AI technology detects 'ticking time bomb' arteries

Doctor looking at raidiology display

System which identifies patients at risk of fatal heart attack obtains CE mark.

Provider groups applaud President Biden's American Jobs Plan

President Joe Biden

The plan would spend $400 billion toward expanding access to home- or community-based care and improving the wages of caregivers.

England's personal child health records to be digitised by April 2023

Parent holding child in the air

Following a government review to reduce health inequalities for babies and children, the digitisation process has been brought forward a year.

FCC moves ahead with relaunch of COVID-19 telehealth program

Telehealth appointment

Round 2 contains a number of tweaks that seek to address disparities and distribute funding to more areas.

Senate passes moratorium to Medicare sequester cuts

US capitol building

The 2% cut to Medicare reimbursement is delayed through the end of the year, to the relief of hospital and physician groups.

AHIP, others applaud House bill focused on audio-only telehealth for Medicare Advantage

Doctor on the phone

The organization says seniors, during the pandemic, increasingly relied on telehealth to safely access their care.

Special Affordable Care Act enrollment period is extended to August 15

Screenshot of Healthcare.gov website

The additional tax credits reduce premiums by an average of $50 per person, per month and $85 per policy, per month.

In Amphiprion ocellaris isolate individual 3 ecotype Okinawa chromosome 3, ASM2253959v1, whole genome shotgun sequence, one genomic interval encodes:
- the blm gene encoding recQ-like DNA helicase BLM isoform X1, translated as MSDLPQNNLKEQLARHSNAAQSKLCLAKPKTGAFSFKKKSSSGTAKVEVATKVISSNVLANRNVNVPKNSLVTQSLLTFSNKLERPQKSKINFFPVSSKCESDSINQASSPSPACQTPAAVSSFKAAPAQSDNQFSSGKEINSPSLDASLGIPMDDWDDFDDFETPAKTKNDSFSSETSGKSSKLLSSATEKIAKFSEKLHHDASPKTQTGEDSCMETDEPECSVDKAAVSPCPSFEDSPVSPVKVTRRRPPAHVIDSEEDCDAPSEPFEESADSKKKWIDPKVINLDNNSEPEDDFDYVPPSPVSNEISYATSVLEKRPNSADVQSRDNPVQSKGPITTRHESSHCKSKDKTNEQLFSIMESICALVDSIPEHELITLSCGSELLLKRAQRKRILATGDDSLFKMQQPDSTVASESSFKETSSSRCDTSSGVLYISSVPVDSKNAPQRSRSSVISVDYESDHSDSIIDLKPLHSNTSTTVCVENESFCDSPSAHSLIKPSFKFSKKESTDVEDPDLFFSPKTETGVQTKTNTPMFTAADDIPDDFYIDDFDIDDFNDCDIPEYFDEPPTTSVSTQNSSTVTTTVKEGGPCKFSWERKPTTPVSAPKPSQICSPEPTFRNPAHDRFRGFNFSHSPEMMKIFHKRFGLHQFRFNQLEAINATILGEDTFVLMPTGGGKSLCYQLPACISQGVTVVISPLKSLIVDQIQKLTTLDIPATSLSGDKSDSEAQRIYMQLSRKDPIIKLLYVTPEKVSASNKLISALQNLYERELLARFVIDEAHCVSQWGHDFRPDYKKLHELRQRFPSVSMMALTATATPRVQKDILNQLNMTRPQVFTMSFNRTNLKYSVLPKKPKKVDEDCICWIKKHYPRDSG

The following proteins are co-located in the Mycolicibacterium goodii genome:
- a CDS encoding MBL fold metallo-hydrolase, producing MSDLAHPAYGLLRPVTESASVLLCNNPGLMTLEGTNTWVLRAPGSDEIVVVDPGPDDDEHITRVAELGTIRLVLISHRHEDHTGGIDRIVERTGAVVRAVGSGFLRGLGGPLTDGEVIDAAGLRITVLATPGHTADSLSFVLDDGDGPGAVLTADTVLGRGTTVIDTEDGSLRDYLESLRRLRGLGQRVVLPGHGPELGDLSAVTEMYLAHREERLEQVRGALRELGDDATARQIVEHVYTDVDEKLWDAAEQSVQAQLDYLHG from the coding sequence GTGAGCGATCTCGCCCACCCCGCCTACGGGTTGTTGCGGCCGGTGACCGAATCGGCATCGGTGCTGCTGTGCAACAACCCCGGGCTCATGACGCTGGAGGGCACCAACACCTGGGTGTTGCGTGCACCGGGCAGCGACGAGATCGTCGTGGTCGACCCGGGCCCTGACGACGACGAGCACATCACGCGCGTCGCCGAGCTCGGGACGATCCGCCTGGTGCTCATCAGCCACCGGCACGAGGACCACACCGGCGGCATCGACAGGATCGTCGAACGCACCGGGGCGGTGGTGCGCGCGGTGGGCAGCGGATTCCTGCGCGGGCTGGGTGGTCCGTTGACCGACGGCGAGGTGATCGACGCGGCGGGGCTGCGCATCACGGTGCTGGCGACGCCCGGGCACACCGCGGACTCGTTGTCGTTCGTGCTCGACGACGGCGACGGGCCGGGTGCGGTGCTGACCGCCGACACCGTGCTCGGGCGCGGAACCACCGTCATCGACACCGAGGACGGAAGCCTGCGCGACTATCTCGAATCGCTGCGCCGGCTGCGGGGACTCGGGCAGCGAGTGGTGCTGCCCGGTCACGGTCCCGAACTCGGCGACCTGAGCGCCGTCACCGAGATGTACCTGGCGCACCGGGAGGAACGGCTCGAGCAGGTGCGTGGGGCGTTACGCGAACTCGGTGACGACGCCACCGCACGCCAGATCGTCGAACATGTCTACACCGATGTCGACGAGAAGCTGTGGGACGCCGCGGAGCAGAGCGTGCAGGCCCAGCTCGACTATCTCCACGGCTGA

Medicare for All push resurrected by U.S. House of Representatives

US Capitol building

Two Democratic senators say the COVID-19 pandemic highlights the need for national healthcare coverage.

Biden administration invests in expanding COVID-19 testing and treatments

President Joe Biden

States will get $12 billion to increase testing, and vulnerable populations will get $150 million for monoclonal antibody treatments.

MedPAC recommends the continuation of telehealth for a limited time

President Joe Biden

During a study period, Medicare should pay for specified telehealth services regardless of a provider's location, MedPAC says.

Biden announces national vaccine finder website, May 1 eligibility for all adults

President Biden addresses the American people.

The president promised rapid progress on vaccination in his first prime-time address to the American people.

New collaborative care model improves access to mental healthcare

Woman looking out of window

Penn Medicine's program uses a resource center to facilitate intake, triage and referral management.

New York State's hospital nurse staffing legislation predicted to save lives and money

Hospital workers in PPE treating patients

The cost of improving staffing would be offset by savings achieved through reducing readmissions and lengths of stay.

$250 million in COVID-19 grants aim to vaccinate underserved populations

Doctor talking to patient in mask

The money is expected to fund about 30 projects in urban communities and 43 projects in rural communities for two years.